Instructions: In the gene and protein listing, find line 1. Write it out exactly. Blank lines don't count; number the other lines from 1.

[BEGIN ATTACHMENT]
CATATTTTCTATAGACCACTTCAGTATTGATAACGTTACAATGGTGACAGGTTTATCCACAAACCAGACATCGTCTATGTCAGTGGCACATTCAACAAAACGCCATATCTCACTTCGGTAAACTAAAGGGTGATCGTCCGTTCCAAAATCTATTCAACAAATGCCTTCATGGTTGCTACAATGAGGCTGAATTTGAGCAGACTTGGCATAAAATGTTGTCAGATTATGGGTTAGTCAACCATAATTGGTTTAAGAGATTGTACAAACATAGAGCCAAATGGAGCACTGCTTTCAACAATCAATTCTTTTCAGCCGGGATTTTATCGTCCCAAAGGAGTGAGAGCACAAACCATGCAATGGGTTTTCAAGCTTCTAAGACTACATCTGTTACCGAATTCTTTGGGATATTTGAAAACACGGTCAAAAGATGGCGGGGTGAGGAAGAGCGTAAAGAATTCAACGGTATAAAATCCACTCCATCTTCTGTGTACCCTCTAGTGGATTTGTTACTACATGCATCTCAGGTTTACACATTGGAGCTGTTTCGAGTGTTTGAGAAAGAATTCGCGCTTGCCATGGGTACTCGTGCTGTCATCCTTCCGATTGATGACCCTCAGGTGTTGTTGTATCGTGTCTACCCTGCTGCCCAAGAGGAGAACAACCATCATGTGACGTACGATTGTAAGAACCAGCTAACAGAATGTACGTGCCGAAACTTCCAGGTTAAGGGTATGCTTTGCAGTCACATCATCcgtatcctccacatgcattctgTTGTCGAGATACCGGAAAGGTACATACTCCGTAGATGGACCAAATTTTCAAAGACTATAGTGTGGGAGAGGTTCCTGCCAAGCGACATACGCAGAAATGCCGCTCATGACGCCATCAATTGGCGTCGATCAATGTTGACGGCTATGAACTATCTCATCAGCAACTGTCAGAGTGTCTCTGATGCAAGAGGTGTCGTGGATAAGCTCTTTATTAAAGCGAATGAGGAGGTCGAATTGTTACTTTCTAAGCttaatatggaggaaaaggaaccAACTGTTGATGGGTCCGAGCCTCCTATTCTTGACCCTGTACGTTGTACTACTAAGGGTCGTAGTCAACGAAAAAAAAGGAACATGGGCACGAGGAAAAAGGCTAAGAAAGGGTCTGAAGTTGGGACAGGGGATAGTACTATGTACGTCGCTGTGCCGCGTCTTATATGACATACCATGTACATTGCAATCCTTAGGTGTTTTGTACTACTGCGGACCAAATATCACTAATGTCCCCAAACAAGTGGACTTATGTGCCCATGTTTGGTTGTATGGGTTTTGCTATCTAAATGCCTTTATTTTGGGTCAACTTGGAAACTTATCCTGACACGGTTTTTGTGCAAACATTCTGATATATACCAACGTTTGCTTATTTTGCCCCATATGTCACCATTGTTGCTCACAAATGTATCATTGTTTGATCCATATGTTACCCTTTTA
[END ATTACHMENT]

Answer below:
CATATTTTCTATAGACCACTTCAGTATTGATAACGTTACAATGGTGACAGGTTTATCCACAAACCAGACATCGTCTATGTCAGTGGCACATTCAACAAAACGCCATATCTCACTTCGGTAAACTAAAGGGTGATCGTCCGTTCCAAAATCTATTCAACAAATGCCTTCATGGTTGCTACAATGAGGCTGAATTTGAGCAGACTTGGCATAAAATGTTGTCAGATTATGGGTTAGTCAACCATAATTGGTTTAAGAGATTGTACAAACATAGAGCCAAATGGAGCACTGCTTTCAACAATCAATTCTTTTCAGCCGGGATTTTATCGTCCCAAAGGAGTGAGAGCACAAACCATGCAATGGGTTTTCAAGCTTCTAAGACTACATCTGTTACCGAATTCTTTGGGATATTTGAAAACACGGTCAAAAGATGGCGGGGTGAGGAAGAGCGTAAAGAATTCAACGGTATAAAATCCACTCCATCTTCTGTGTACCCTCTAGTGGATTTGTTACTACATGCATCTCAGGTTTACACATTGGAGCTGTTTCGAGTGTTTGAGAAAGAATTCGCGCTTGCCATGGGTACTCGTGCTGTCATCCTTCCGATTGATGACCCTCAGGTGTTGTTGTATCGTGTCTACCCTGCTGCCCAAGAGGAGAACAACCATCATGTGACGTACGATTGTAAGAACCAGCTAACAGAATGTACGTGCCGAAACTTCCAGGTTAAGGGTATGCTTTGCAGTCACATCATCcgtatcctccacatgcattctgTTGTCGAGATACCGGAAAGGTACATACTCCGTAGATGGACCAAATTTTCAAAGACTATAGTGTGGGAGAGGTTCCTGCCAAGCGACATACGCAGAAATGCCGCTCATGACGCCATCAATTGGCGTCGATCAATGTTGACGGCTATGAACTATCTCATCAGCAACTGTCAGAGTGTCTCTGATGCAAGAGGTGTCGTGGATAAGCTCTTTATTAAAGCGAATGAGGAGGTCGAATTGTTACTTTCTAAGCttaatatggaggaaaaggaaccAACTGTTGATGGGTCCGAGCCTCCTATTCTTGACCCTGTACGTTGTACTACTAAGGGTCGTAGTCAACGAAAAAAAAGGAACATGGGCACGAGGAAAAAGGCTAAGAAAGGGTCTGAAGTTGGGACAGGGGATAGTACTATGTACGTCGCTGTGCCGCGTCTTATATGACATACCATGTACATTGCAATCCTTAGGTGTTTTGTACTACTGCGGACCAAATATCACTAATGTCCCCAAACAAGTGGACTTATGTGCCCATGTTTGGTTGTATGGGTTTTGCTATCTAAATGCCTTTATTTTGGGTCAACTTGGAAACTTATCCTGACACGGTTTTTGTGCAAACATTCTGATATATACCAACGTTTGCTTATTTTGCCCCATATGTCACCATTGTTGCTCACAAATGTATCATTGTTTGATCCATATGTTACCCTTTTA